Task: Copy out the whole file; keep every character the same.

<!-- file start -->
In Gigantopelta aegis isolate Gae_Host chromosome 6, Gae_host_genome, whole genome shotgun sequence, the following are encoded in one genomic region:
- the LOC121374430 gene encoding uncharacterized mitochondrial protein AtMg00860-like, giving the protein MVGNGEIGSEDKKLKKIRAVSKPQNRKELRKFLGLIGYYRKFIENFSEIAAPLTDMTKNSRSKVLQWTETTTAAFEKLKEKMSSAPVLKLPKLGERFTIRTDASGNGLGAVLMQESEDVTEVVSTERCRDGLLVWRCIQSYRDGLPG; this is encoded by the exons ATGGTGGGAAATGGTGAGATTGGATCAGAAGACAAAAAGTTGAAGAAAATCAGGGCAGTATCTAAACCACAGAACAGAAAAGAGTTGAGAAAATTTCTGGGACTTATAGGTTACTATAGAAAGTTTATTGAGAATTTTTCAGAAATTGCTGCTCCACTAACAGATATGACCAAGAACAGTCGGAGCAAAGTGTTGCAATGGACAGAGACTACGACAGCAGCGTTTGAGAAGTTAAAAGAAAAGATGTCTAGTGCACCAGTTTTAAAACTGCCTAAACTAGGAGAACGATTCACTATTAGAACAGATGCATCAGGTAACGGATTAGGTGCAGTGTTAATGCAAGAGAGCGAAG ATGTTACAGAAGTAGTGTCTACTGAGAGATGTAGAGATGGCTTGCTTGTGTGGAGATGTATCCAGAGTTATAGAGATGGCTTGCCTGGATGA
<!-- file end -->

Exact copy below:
In Gigantopelta aegis isolate Gae_Host chromosome 6, Gae_host_genome, whole genome shotgun sequence, the following are encoded in one genomic region:
- the LOC121374430 gene encoding uncharacterized mitochondrial protein AtMg00860-like, giving the protein MVGNGEIGSEDKKLKKIRAVSKPQNRKELRKFLGLIGYYRKFIENFSEIAAPLTDMTKNSRSKVLQWTETTTAAFEKLKEKMSSAPVLKLPKLGERFTIRTDASGNGLGAVLMQESEDVTEVVSTERCRDGLLVWRCIQSYRDGLPG; this is encoded by the exons ATGGTGGGAAATGGTGAGATTGGATCAGAAGACAAAAAGTTGAAGAAAATCAGGGCAGTATCTAAACCACAGAACAGAAAAGAGTTGAGAAAATTTCTGGGACTTATAGGTTACTATAGAAAGTTTATTGAGAATTTTTCAGAAATTGCTGCTCCACTAACAGATATGACCAAGAACAGTCGGAGCAAAGTGTTGCAATGGACAGAGACTACGACAGCAGCGTTTGAGAAGTTAAAAGAAAAGATGTCTAGTGCACCAGTTTTAAAACTGCCTAAACTAGGAGAACGATTCACTATTAGAACAGATGCATCAGGTAACGGATTAGGTGCAGTGTTAATGCAAGAGAGCGAAG ATGTTACAGAAGTAGTGTCTACTGAGAGATGTAGAGATGGCTTGCTTGTGTGGAGATGTATCCAGAGTTATAGAGATGGCTTGCCTGGATGA